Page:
By 1937 the Japanese have invaded China and are pushing to the capital Nanking. Admiral Marquart is in charge of the Yangtze River squadron there. He was determined to keep the boats there even after evacuating the United States Ambassador Nelson Johnson to the new capital of Hankow. The Japanese said foreign lives would not be spared if they remained in Nanking. Marquart had the patrol boats Guam and Luzon and would not remove them until all Americans had been removed.
On March 9, 1937 wife Marie dies. The cause is unknown.
The US Embassy at Nanking was abandoned on November 20, 1937. The new capital was set up at Chunking.
Marquart is succeeded by Admiral Davis M LeBreton and at what point Edward returns to Manila has not been discovered but he departed from there on March 22, 1938 to Los Angles, California, arriving on April 17, 1938. He is assigned to duty with the naval examining board.
In April 1939 it is announced that Edward will replace Admiral Wilhelm L. Friedell as commander of minecraft of the battle force, stationed at Pearl Harbor, Hawaii.
In April of 1941 Edward and second wife Helen have returned from Hawaii aboard the SS Lurline. Leaving Honolulu on April 11 and arriving at Los Angles on April 18, 1941. He is to become the Commandant of the Brooklyn Navy Yard.
By July of 1941 Marquart is in charge of the Brooklyn Navy Yard and in the middle of huge electrical workers strike. Halting all construction work in the yard including several Battleships under construction at that time.
Work at the Navy Yard is continuing apace by October 1941 and Marquart is in talks with the city to improve transportation to the shipyard. That close to 30,000 will be employed there and the need for better transportation was imperative to the yard and worker.
November 1941 the couple seem to have had a bit of luck and have box seats for the Brooklyn Symphony Orchestra.
Part of the duties of leading the Navy Yard is keeping up morale. On June 25, 1942 Admial Marquart held a small ceremony presenting a certificate to Frederick C. Whitehouse, the chief engineering draughtsman in the design section of the yard, for recognition of 50 years continuous service to the yard.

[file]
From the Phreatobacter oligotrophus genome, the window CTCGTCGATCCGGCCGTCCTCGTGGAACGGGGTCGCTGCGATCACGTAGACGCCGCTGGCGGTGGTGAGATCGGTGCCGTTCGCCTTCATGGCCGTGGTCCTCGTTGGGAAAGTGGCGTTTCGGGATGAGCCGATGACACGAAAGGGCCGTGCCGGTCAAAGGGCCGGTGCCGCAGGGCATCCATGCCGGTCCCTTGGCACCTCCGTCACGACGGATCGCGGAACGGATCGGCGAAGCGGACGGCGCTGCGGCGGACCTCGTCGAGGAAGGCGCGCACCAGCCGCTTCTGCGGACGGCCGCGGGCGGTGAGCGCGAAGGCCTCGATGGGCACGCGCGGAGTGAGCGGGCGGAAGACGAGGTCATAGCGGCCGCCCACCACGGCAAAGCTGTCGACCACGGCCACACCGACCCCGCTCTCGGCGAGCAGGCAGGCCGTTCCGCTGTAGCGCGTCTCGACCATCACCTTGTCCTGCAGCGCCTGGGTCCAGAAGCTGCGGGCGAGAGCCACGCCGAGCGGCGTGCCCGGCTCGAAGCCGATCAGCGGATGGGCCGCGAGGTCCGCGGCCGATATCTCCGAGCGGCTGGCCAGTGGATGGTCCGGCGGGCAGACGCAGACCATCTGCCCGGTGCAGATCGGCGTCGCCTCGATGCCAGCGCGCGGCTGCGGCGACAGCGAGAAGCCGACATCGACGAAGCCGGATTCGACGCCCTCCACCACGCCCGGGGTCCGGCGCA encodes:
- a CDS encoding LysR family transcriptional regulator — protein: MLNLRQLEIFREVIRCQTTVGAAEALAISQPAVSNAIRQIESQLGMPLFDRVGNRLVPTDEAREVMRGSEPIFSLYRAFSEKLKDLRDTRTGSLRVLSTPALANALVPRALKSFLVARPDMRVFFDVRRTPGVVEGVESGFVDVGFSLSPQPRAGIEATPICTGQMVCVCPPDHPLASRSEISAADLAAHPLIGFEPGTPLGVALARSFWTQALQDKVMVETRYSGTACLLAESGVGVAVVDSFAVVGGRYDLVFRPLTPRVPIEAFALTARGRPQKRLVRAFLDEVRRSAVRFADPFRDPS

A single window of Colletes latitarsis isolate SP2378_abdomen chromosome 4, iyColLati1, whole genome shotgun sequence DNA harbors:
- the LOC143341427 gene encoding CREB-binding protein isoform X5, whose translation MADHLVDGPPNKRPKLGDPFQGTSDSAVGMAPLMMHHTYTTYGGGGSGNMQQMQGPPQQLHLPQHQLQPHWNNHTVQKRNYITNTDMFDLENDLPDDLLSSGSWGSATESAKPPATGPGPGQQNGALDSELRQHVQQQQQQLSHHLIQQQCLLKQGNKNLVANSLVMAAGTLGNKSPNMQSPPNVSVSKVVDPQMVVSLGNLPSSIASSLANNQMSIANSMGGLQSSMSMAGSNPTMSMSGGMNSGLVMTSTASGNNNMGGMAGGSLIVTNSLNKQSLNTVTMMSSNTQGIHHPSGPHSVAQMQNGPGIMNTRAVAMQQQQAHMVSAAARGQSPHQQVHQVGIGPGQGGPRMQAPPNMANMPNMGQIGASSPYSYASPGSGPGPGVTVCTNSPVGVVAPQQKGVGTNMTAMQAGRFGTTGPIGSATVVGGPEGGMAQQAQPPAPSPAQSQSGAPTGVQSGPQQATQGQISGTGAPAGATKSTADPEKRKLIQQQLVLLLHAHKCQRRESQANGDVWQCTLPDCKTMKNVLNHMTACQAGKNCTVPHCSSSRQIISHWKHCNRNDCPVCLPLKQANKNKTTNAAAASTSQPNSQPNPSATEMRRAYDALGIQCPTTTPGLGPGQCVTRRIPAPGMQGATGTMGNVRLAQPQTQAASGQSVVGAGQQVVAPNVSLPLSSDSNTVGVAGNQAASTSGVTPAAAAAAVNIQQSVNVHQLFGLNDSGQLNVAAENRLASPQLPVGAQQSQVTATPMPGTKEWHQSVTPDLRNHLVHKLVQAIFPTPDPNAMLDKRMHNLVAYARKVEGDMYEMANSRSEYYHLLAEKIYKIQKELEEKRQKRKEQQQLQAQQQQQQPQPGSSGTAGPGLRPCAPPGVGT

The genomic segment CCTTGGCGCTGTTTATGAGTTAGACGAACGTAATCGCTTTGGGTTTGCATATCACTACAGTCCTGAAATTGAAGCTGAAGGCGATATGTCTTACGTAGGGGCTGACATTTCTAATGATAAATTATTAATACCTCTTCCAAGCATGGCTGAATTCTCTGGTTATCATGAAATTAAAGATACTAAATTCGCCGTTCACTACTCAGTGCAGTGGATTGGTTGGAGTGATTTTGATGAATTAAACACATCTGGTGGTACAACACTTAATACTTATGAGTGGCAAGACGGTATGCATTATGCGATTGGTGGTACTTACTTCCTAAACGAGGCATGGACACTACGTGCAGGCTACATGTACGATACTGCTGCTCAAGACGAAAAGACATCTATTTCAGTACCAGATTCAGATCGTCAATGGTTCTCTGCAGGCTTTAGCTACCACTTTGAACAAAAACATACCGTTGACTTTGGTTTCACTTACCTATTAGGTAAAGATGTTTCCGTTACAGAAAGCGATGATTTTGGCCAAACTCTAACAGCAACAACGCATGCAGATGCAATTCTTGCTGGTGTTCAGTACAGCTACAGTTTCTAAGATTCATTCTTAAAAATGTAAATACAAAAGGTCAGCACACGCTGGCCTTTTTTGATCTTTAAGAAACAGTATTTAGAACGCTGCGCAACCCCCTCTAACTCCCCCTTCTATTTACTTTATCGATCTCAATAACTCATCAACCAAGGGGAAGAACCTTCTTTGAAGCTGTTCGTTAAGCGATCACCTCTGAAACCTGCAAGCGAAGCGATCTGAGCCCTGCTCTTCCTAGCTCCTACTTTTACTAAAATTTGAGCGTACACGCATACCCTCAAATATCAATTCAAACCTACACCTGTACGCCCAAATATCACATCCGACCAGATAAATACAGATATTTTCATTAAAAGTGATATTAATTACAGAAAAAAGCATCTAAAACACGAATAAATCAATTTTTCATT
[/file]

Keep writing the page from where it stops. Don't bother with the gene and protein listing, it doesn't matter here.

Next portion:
Under Marquarts command the Navy Yard was presented with the Navy 'E' for efficiency. The first Navy Yard to receive the award. Over 1000 yard employees volunteered to go to Pearl Harbor to help repair the damage made by the attack.
While still commanding the Navy Yard he is given command of the Third Navy District as well.
On April 1, 1944 he had reached the mandatory retirement age for the Navy and officially retired ay noon that day. The records don't say but it could be inferred that he may have continued helping the war effort in some way.
After the war a 1945 Newspaper reprinted a column from Ed Sullivan, newspaperman and radio personality, (later TV show host), he wrote a piece that included Marquart. Here it is:
'The Fleet, and the Glasses come home. By Ed Sullivan (copyright) From this column, April I1, 1942
The Navy, said Admiral E. J. Marquart In his April, 1942 memo, wanted to borrow binoculars from civilians for the duration. So I sent them mine, Zeiss 6x30, and the young Navy man at 99 Church St. first opened my package and inspected it, and then sent the messenger to another room for an official, numbered button which permitted him to take the binoculars to the ninth floor, where they were accepted.
To whatever Navy officer gets these glasses, I'd like to tell him some of the things I hope they'll reveal and some of the things they've seen.